Of making many books...

There Is No End

Much darker than Carey's "Terre d'Anges" series, this series (without explicitly mentioning it) presents the story of Lord of the Rings from the viewpoint of the other side. Not that the characters or the places have the same names, but the similarities are made obvious enough for the reader not to be in any doubt, The story is considerably changed (otherwise it would be a rather boring book), so Banewreaker in part is based on The Hobbit and part on The Fellowship of the Ring. more...

The authors is an evangelical pastor based in Washington, and he gives us his views on progressive politics in the United States over the past few years. Wallis argues for an interpretation of the Christian religion that accords with most of the positions of the progrssive tendency in American politics, drawing heavily on Deuteronomy, the minor prophets and the synoptic gospels. He argues that the use of religious imagery by the Bush administration and its supporters is bad theology. more...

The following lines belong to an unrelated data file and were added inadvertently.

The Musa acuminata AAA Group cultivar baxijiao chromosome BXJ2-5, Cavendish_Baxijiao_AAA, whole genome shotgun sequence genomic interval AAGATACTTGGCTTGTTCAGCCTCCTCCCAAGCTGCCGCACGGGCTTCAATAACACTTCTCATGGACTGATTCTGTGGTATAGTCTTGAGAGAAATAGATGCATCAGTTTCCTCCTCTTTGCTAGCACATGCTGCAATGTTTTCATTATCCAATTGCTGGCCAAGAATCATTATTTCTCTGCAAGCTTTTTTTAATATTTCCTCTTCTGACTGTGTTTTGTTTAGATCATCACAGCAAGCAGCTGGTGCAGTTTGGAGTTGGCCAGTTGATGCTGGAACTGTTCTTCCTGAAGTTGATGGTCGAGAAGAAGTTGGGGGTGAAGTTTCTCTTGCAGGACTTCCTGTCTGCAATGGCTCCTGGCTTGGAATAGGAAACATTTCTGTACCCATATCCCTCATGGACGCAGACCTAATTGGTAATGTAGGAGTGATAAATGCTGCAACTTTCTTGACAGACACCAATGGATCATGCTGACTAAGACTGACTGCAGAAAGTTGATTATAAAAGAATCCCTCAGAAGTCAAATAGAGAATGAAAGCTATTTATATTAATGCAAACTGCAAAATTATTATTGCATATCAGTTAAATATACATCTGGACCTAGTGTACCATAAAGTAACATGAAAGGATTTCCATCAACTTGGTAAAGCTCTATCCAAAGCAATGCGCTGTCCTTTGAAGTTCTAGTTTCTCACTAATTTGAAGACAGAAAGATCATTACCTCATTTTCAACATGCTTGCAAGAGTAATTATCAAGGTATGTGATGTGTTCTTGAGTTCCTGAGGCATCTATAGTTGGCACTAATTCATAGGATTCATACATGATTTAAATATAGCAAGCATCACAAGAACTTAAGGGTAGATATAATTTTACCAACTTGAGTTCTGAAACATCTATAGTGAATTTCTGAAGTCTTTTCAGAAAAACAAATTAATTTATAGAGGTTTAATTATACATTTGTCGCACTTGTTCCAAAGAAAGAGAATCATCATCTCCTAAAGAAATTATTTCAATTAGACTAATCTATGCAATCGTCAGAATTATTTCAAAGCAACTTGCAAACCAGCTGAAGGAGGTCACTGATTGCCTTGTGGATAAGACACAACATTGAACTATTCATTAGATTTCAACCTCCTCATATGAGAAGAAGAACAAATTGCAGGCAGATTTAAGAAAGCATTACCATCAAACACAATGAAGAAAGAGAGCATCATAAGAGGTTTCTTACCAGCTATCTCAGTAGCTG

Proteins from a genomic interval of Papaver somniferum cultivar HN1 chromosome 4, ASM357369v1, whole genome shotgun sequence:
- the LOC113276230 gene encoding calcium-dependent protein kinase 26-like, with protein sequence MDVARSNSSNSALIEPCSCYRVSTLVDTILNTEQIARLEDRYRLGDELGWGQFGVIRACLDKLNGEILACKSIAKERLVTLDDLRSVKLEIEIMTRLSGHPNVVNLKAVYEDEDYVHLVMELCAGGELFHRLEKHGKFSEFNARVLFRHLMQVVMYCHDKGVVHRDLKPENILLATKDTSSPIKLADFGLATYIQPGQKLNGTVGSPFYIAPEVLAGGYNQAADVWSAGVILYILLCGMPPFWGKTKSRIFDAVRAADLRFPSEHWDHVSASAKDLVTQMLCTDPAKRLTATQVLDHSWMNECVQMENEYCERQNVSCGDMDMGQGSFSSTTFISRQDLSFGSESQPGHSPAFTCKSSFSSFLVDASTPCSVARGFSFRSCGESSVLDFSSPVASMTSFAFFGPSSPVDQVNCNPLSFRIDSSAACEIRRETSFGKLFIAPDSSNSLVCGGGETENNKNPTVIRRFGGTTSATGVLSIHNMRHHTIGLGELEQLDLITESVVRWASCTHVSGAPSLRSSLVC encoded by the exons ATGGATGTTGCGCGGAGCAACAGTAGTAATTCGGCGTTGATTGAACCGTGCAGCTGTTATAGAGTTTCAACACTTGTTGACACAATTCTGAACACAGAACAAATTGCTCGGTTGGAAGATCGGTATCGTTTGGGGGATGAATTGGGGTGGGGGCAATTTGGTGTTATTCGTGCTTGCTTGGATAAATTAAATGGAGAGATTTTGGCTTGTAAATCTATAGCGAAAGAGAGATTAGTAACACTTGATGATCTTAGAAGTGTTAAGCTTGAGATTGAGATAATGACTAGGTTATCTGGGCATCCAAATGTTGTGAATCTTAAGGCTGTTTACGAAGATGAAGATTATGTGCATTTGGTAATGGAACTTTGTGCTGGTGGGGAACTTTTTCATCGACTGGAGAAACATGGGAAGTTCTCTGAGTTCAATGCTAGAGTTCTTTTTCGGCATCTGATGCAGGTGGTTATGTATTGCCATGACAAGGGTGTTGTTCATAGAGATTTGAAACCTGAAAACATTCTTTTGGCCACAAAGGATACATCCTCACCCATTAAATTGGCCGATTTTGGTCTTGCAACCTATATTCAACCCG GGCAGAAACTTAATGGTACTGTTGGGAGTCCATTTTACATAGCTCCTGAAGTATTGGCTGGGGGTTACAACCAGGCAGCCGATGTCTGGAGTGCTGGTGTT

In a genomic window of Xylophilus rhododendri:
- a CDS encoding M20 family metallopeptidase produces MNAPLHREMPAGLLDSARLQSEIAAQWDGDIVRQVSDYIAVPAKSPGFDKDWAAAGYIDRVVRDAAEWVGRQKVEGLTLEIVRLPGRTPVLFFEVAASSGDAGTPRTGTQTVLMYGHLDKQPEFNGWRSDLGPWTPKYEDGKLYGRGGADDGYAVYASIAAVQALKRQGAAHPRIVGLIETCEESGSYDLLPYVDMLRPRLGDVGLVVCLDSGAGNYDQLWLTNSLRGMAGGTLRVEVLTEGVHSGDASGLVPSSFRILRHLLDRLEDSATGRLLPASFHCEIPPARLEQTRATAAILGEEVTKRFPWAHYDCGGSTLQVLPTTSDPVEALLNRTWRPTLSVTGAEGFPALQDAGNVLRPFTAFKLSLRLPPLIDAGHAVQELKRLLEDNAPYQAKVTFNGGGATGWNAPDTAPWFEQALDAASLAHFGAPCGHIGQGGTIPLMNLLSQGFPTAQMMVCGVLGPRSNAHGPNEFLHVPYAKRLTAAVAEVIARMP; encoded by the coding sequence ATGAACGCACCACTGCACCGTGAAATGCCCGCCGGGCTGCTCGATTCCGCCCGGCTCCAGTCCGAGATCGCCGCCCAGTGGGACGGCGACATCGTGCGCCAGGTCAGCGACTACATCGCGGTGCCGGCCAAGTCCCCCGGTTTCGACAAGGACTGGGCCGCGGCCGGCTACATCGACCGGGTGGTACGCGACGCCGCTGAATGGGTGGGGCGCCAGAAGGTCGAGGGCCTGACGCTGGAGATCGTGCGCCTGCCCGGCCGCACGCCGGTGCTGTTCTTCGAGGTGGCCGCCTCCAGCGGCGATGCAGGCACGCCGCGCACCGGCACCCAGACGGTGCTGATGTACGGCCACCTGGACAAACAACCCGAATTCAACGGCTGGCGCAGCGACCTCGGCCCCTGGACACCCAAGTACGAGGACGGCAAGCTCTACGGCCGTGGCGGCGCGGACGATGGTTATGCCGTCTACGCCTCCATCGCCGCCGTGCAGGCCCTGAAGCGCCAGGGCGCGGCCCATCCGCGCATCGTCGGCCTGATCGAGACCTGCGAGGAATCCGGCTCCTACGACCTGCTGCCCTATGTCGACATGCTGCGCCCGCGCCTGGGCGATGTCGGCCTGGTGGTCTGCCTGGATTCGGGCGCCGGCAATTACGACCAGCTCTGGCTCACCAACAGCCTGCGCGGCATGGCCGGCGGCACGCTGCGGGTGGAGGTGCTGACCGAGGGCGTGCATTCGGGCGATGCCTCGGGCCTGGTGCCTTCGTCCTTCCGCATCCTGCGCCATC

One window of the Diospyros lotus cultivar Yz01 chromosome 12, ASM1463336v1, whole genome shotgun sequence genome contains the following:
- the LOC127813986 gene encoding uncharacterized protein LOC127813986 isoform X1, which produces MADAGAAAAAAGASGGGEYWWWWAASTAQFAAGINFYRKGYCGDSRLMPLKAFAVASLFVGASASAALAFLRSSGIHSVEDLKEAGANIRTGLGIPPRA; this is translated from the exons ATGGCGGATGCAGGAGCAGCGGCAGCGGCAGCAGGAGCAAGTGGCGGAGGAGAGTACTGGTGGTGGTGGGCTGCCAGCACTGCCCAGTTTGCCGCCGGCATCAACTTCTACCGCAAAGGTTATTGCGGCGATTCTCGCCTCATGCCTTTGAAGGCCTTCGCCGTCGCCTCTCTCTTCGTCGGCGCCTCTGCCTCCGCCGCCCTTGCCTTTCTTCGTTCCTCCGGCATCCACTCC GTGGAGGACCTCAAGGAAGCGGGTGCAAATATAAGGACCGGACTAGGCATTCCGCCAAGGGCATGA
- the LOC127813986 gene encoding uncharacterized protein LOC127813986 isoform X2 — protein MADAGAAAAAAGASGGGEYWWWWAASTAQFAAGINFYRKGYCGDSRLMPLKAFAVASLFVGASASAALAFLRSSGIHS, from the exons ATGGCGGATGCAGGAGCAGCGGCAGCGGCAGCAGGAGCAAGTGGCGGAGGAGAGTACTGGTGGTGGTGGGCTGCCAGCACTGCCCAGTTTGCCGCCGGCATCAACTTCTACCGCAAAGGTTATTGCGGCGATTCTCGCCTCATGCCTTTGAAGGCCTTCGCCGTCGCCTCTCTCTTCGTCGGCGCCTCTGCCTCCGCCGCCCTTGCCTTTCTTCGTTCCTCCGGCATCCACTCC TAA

Why do people, if asked, say they believe one thing, yet in practice act as if they believed something quite different? In this new work, Sloan gives several examples: Football fans pray to God to help their team win, although God does not favour any team. Calvinists officially believe that everything is the work of God, and human will has no effect on the world, but in practice they act as if hard work brought material benefits. more...

I disagree with parts of Batchelor's book; but my disagreements are not those of Ven. Bodhi. Batchelor seems to be taking the same approach to Buddhism as Thurman - he aims to present the teaching of the Buddha as rational and... 'unpious' is the best word I can come up with (not 'impious'). I think that Batchelor overdoes the rational bit and neglects the roles of (a) ritual and (b) the monastic and lay community. more...